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News |  18 Feb 2017 10:01 |  By RnMTeam

Mumbai based, American bassist Dee Wood on his journey in India

MUMBAI: There has always been a distinct gap between artistes and their respective audiences. Perhaps the bridge that connects this gap is commercialization. Although there are other bridges too that artists of Dee Wood's claibre would like to use not only to express themselves but also to serve something of quality to his fellow listeners. A fullbright music scholar who came to India to study the richness of our musical heritage while showcasing and improving his pure jazz roots. Earlier a guitar player, Wood has recently shifted to playing the bass.

“It took me sometime but gradually I realized my affinity towards lower frequencies. I think I can express myself with the bass much better,” said the veteran. Wood believes music is an art that grows if spread. He organizes weekly open mics at Bandra Base inviting aspiring musicians to showcase their talent. “We have found some amazing singer-songwriters through these open mics. In fact this city has given me way more than what I had expected and I have no plans of going back anytime soon. I really want to promote these young indie talents here.”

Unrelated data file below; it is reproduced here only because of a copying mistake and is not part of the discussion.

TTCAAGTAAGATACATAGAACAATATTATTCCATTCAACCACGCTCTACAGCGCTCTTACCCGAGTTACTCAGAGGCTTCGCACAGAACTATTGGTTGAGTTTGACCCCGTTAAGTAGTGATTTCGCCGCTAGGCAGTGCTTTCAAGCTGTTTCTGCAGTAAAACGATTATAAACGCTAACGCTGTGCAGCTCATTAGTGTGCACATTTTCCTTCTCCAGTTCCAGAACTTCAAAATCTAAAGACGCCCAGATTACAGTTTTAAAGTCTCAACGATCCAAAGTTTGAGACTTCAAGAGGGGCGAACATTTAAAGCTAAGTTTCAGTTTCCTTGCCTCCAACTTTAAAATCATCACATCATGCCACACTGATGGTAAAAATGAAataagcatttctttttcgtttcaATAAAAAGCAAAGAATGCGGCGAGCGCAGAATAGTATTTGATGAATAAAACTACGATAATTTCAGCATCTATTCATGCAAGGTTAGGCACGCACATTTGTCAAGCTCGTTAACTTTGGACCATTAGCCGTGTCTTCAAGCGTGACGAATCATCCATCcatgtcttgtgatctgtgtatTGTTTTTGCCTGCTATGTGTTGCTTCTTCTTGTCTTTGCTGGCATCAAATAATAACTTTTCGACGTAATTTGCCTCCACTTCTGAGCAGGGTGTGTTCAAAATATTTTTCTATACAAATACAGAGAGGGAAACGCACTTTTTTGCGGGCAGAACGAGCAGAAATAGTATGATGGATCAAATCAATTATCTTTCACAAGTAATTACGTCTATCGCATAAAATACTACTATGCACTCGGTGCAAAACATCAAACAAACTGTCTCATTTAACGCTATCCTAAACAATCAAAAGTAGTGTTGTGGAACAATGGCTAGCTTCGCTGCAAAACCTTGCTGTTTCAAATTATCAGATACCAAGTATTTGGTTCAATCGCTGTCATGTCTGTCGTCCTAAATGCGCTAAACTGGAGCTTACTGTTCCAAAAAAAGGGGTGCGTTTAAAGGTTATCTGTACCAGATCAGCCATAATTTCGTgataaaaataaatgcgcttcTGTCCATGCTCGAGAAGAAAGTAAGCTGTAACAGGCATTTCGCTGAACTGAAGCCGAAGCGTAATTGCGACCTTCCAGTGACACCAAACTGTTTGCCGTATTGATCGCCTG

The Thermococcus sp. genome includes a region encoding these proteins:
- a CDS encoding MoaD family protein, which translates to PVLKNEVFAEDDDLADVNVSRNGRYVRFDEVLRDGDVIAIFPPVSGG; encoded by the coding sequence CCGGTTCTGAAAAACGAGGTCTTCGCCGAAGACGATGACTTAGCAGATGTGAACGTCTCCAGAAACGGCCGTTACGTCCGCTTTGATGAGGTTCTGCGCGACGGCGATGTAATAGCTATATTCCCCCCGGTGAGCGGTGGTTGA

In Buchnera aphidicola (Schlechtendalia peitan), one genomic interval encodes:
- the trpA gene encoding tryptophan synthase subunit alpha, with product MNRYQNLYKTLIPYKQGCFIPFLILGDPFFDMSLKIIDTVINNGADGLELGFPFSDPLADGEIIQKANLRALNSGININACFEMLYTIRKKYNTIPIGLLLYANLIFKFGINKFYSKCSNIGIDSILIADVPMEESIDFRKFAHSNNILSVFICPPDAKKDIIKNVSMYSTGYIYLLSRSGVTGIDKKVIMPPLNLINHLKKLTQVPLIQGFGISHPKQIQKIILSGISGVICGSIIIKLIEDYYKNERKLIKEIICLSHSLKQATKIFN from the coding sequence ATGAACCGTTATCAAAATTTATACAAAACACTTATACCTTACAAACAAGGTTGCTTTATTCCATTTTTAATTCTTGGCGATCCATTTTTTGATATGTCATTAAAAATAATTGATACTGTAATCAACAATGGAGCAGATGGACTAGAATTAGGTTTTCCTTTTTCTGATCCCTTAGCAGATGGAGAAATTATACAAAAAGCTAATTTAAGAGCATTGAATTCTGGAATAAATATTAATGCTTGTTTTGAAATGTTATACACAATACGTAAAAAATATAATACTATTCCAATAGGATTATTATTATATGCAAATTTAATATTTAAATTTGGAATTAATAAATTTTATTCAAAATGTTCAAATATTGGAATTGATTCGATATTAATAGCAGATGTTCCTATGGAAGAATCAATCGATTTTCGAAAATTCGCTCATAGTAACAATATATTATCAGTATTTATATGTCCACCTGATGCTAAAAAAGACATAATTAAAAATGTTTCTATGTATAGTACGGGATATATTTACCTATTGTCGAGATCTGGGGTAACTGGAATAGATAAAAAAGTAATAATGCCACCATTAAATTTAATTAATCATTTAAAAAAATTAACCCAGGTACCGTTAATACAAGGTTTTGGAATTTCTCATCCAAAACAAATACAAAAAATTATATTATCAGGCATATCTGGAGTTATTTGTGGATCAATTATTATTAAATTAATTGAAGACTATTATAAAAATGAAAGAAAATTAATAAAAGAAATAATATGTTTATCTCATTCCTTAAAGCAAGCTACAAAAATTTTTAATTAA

Wood will be accompanied by Australian tenor/soprano saxophonist Mike Rivett and a rhythm section featuring Japanese drummer Ko Omura. Joining the squad will be Vasundhara Vee - among the finest western trained vocalists in the country, keyboard master Alfie Copovi and brilliant saxophonist, Clarinetist and multi-instrumentalist Dallas Smith from USA. They will be presenting songs from ‘Pan American Songbook’ which features the finest of Jazz artists, Duke Ellington, Fats Waller and Horace Silver.

“I personally believe it’s really important to be educated as a good listener. The art of sensitivity towards details makes a human much more conscious and aware. If this can be mastered, anything is possible but truth be spoken I have always been satisfied after playing at NCPA.”

Wood was introduced to music at the age of ten and he has not looked back ever since. He wishes to come up with more original music but has no plans of hitting studios in the near future. “I have no aspirations for commercial success but I am open to interesting projects and collaborations. I just want to get better as an instrumentalist.” That’s humility right there, people.

Catch him live with these other amazing musicians live at Jazz Classics and Standards concert on 18 February 2017 at NCPA.